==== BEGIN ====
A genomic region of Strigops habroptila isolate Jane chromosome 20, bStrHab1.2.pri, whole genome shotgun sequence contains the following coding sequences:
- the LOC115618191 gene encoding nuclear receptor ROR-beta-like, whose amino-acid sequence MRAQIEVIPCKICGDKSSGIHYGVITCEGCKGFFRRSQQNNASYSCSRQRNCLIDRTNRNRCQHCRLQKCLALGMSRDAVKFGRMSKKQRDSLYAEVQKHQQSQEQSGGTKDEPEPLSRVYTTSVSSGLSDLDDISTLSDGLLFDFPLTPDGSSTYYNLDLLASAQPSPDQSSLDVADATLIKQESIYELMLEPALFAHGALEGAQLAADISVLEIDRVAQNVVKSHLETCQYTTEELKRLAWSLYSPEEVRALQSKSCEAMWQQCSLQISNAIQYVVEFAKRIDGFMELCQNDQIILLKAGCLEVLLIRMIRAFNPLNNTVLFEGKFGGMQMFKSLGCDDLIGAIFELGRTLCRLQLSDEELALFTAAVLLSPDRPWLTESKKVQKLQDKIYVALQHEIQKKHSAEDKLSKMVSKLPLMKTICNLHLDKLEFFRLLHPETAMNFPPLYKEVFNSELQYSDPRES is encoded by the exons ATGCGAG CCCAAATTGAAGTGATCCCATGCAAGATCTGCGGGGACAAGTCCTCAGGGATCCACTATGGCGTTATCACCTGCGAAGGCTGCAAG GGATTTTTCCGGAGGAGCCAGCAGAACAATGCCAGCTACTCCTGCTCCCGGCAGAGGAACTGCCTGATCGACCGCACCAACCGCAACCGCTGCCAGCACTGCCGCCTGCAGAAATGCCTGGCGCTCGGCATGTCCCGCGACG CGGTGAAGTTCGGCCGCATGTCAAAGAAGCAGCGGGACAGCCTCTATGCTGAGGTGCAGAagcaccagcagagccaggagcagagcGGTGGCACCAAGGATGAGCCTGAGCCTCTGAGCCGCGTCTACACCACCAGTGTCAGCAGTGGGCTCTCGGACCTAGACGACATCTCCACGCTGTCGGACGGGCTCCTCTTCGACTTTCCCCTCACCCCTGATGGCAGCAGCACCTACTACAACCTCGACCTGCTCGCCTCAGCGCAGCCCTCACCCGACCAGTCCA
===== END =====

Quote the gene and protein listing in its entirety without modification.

A genomic region of Strigops habroptila isolate Jane chromosome 20, bStrHab1.2.pri, whole genome shotgun sequence contains the following coding sequences:
- the LOC115618191 gene encoding nuclear receptor ROR-beta-like, whose amino-acid sequence MRAQIEVIPCKICGDKSSGIHYGVITCEGCKGFFRRSQQNNASYSCSRQRNCLIDRTNRNRCQHCRLQKCLALGMSRDAVKFGRMSKKQRDSLYAEVQKHQQSQEQSGGTKDEPEPLSRVYTTSVSSGLSDLDDISTLSDGLLFDFPLTPDGSSTYYNLDLLASAQPSPDQSSLDVADATLIKQESIYELMLEPALFAHGALEGAQLAADISVLEIDRVAQNVVKSHLETCQYTTEELKRLAWSLYSPEEVRALQSKSCEAMWQQCSLQISNAIQYVVEFAKRIDGFMELCQNDQIILLKAGCLEVLLIRMIRAFNPLNNTVLFEGKFGGMQMFKSLGCDDLIGAIFELGRTLCRLQLSDEELALFTAAVLLSPDRPWLTESKKVQKLQDKIYVALQHEIQKKHSAEDKLSKMVSKLPLMKTICNLHLDKLEFFRLLHPETAMNFPPLYKEVFNSELQYSDPRES is encoded by the exons ATGCGAG CCCAAATTGAAGTGATCCCATGCAAGATCTGCGGGGACAAGTCCTCAGGGATCCACTATGGCGTTATCACCTGCGAAGGCTGCAAG GGATTTTTCCGGAGGAGCCAGCAGAACAATGCCAGCTACTCCTGCTCCCGGCAGAGGAACTGCCTGATCGACCGCACCAACCGCAACCGCTGCCAGCACTGCCGCCTGCAGAAATGCCTGGCGCTCGGCATGTCCCGCGACG CGGTGAAGTTCGGCCGCATGTCAAAGAAGCAGCGGGACAGCCTCTATGCTGAGGTGCAGAagcaccagcagagccaggagcagagcGGTGGCACCAAGGATGAGCCTGAGCCTCTGAGCCGCGTCTACACCACCAGTGTCAGCAGTGGGCTCTCGGACCTAGACGACATCTCCACGCTGTCGGACGGGCTCCTCTTCGACTTTCCCCTCACCCCTGATGGCAGCAGCACCTACTACAACCTCGACCTGCTCGCCTCAGCGCAGCCCTCACCCGACCAGTCCA